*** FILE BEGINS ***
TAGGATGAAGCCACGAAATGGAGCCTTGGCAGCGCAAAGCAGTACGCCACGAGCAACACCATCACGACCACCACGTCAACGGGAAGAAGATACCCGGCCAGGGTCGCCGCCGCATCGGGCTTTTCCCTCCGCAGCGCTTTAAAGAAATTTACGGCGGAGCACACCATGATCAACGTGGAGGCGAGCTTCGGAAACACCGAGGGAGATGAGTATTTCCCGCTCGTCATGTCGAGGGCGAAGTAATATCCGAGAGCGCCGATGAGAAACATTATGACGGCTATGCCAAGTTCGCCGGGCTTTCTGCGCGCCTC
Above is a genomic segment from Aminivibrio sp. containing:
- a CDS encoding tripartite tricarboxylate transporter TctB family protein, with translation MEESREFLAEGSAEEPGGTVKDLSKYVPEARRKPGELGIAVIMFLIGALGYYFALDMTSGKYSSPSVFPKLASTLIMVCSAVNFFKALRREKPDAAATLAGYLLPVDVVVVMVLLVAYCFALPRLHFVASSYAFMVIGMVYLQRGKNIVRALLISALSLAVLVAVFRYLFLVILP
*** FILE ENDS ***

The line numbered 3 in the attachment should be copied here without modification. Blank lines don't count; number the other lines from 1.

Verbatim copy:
- a CDS encoding tripartite tricarboxylate transporter TctB family protein, with translation MEESREFLAEGSAEEPGGTVKDLSKYVPEARRKPGELGIAVIMFLIGALGYYFALDMTSGKYSSPSVFPKLASTLIMVCSAVNFFKALRREKPDAAATLAGYLLPVDVVVVMVLLVAYCFALPRLHFVASSYAFMVIGMVYLQRGKNIVRALLISALSLAVLVAVFRYLFLVILP